Operation Kosovo: KRISYS NET

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Trip Reports

June 15 - 19, 1999




Chicago-Kent College of Law is expanding its Internet-based refugee information system in Albania to assist refugee relief and war crimes documentation efforts in the neighboring country of Macedonia. This new project will create an on-line refugee information system housed on a server in the Soros Open Society Institute office in Skopje, Macedonia. It will also assist in the collection of war crimes evidence by developing secure electronic methods for gathering, transmitting and storing the information obtained from refugees. The project will consist of the following elements:

  1. War Crimes Documentation.
  2. At the request of a consortium of organizations collecting evidence of war crimes documentation through interviews with refugees, Chicago-Kent has developed encrypted versions of data collection forms. These forms will permit testimonial evidence collected from refugees to be transmitted securely to a central database. Chicago-Kent will test the forms on an implementation mission to Skopje in mid-June, and plans to explore additional applications of its system.

  3. Internet-Based Refugee Information System.
  • Refugee Assistance Organizations. The system will contain detailed information about all governmental and non-governmental organizations working to help the refugees, including contact information, the types of services provided, distribution information, and any necessary application procedures. This information may include procedures for registering with the Macedonian government as a refugee.
  • Macedonian Legal Information. The system will include links to the Macedonian Legal Resource Center, currently located at the Skopje Law Faculty, which contains a complete set of Macedonian laws in the Macedonian language, some of which have been translated into English. This will enable refugees and those working with them to obtain information about refugee rights under Macedonian law.
  • International Legal Information. The system will also contain information about the rights of refugees under international law, as well as relevant information about emigration to other countries, should the refugees choose to pursue that option.
  • Current Developments. The information system will contain links to information about the latest developments in Kosovo and Macedonia and the entire region, including updates and policy statements from NATO, the UN, refugee agencies such as UNHCR, and news organizations.



JUNE 15-19, 1999


Tuesday, June 15, 1999

  1. United Nations High Commissioner for Refugees Inter-Agency Briefing Meeting.
  2. Upon arrival at our hotel in Skopje, we learned that UNHCR was holding an inter-agency briefing and coordination meeting for governmental and non-governmental organizations that evening in our hotel. Our whole team attended this briefing, which included representatives of 25-30 organizations. A representative of UNHCR provided an overview of the current situation in Kosovo, stating that Pristina was tense and only appeared normal on the surface. He said that many Serbs were leaving the province, and that spontaneous repatriation of Albanian refugees to Kosovo was occurring in Macedonia. UNHCR representatives indicated that this repatriation was so far occurring mostly from refugees living with host families, rather than refugee camps. UNHCR is strongly discouraging refugees in camps from returning until the situation stabilizes and they can conduct education campaigns in mine awareness. The UNHCR representatives also discussed a problem involving Macedonian immigration policies, which are preventing Albania refugees from returning to Macedonia after traveling to Kosovo to evaluate their condition of their homes. He said the UNHCR was seeking to mediate a resolution of this problem. Finally, the UNHCR representative discussed a UNHCR plan to conduct ðArapid assessmentsð@ of the situation on the ground in the area of RuÑoviz, to assist in designing a general program of assistance in this area. The UNHCR briefing was followed by a NATO briefing, which summarized the deployment of KFOR troops to date and encourage NGOð=s not to travel to Kosovo except in official convoys.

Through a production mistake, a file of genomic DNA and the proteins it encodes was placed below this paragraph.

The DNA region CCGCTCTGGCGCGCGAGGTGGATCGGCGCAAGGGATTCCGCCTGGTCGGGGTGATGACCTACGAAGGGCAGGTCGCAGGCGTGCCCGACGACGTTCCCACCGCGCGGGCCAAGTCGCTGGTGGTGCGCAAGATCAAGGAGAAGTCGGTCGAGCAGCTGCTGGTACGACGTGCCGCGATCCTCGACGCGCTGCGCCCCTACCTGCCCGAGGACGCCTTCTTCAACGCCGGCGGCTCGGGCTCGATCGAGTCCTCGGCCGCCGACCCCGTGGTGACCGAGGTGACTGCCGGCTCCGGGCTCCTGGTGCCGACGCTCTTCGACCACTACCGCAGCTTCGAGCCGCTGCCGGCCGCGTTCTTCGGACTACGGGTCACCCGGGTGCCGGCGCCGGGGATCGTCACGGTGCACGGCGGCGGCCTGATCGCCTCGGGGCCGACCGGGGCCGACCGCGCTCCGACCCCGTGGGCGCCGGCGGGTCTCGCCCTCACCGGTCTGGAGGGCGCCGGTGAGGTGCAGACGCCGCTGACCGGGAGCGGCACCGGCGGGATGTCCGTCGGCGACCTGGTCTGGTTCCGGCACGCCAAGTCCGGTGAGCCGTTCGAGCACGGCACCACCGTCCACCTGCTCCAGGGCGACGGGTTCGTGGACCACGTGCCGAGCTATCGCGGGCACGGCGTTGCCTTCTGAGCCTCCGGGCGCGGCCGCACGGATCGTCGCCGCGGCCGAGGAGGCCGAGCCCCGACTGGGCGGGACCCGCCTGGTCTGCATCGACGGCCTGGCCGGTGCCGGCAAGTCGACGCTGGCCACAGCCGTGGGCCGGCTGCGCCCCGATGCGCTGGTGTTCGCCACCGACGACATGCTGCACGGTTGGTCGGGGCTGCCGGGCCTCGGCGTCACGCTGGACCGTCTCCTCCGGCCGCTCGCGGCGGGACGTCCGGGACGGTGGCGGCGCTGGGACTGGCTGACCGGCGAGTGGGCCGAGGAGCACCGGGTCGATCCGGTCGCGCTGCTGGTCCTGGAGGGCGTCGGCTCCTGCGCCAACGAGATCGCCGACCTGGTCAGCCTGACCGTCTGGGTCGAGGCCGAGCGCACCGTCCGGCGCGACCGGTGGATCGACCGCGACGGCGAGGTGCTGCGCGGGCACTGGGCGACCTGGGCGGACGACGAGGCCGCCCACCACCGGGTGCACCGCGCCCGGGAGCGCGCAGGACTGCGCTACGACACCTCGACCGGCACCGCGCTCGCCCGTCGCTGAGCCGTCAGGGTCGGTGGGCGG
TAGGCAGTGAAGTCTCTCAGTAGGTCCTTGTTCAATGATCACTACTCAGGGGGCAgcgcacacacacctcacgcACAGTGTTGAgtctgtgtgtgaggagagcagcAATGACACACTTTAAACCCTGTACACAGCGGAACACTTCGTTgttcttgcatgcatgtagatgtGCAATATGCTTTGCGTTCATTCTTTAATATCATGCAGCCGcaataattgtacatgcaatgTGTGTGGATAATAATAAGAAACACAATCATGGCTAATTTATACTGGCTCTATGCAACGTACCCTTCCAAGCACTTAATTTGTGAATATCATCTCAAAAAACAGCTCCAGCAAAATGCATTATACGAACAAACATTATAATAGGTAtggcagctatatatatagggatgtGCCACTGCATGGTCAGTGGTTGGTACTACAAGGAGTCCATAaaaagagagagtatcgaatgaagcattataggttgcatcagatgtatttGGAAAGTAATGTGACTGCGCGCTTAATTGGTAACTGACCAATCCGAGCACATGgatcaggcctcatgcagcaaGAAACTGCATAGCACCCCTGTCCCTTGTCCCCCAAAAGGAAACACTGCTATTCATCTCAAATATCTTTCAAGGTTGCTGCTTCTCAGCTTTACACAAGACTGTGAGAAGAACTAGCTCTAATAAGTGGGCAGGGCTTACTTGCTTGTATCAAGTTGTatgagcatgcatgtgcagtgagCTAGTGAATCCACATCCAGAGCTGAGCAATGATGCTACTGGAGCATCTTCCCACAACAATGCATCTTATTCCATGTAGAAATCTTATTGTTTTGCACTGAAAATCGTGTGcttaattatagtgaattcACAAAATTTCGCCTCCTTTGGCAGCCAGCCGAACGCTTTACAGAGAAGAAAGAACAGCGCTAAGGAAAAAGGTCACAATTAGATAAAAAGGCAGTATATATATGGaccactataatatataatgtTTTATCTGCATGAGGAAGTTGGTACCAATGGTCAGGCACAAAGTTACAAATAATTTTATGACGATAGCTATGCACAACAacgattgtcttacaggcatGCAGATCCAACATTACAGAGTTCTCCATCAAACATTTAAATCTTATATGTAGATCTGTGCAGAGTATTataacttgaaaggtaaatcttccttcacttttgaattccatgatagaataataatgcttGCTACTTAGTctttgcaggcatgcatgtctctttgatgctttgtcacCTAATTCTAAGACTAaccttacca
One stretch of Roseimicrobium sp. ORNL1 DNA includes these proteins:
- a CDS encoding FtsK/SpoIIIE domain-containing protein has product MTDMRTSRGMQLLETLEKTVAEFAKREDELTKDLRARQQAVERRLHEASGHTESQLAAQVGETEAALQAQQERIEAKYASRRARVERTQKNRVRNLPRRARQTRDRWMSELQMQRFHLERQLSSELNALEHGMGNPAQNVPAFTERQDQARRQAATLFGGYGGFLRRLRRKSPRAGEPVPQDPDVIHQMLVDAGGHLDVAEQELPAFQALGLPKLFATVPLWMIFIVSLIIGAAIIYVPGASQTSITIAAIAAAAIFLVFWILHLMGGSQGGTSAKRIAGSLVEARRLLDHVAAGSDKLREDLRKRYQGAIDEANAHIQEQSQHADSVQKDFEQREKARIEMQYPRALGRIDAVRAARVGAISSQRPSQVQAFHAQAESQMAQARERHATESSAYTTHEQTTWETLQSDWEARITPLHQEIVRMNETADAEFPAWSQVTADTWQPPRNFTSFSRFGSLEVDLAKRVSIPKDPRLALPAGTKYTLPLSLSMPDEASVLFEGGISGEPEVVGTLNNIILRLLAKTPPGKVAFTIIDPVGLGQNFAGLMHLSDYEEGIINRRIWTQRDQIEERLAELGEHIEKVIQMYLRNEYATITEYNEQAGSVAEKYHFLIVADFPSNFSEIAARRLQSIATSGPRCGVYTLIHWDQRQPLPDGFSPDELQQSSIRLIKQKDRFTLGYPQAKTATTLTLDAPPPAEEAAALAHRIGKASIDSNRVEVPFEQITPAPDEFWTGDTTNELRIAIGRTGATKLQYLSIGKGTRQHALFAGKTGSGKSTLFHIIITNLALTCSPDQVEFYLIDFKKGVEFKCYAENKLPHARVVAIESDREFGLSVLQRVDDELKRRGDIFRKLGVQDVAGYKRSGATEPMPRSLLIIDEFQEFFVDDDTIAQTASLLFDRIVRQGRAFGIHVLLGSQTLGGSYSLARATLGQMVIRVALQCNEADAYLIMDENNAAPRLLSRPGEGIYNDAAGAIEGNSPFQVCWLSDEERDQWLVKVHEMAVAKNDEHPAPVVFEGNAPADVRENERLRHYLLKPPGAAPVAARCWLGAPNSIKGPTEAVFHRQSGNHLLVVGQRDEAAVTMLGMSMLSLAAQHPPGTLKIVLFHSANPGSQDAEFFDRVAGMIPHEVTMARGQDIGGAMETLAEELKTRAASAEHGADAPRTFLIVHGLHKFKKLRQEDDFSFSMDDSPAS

3. Meeting of Chicago-Kent Team.

Before and after the UNHCR briefing, our team (CSR, BB, RRC, and LL) met to review our goals for the week, design a strategy for achieving those goals, and assign tasks. We were joined by Goce Naumovski, the Skopje law student who agreed to assist during our visit. RRC provided a briefing on our encrypted KVM-3 Form, as well as the Macedonian version of our Kosovo Refugee Information System. We discussed the status of the computers, which were still being processed by customs officials at the Skopje airport. CSR advised that he had contacted AES Cargo, who agreed to handle the customs issues on our behalf at no charge.

Wednesday, June 16, 1999

  1. Krume Dolnenec, Soros Foundation Macedonia.
  2. Randy Clarke and Lynn Lee met with Krume Dolnenec, Internet Program Coordinator, of the OSI/SOROS. The purpose of the meeting was to finalize the agreement between OSI and Chicago-Kent for the housing of a Chicago-Kent server at OSI-Macedonia. After introductions, Krume Dolnenec expressed his concerns in regards to entire agreement.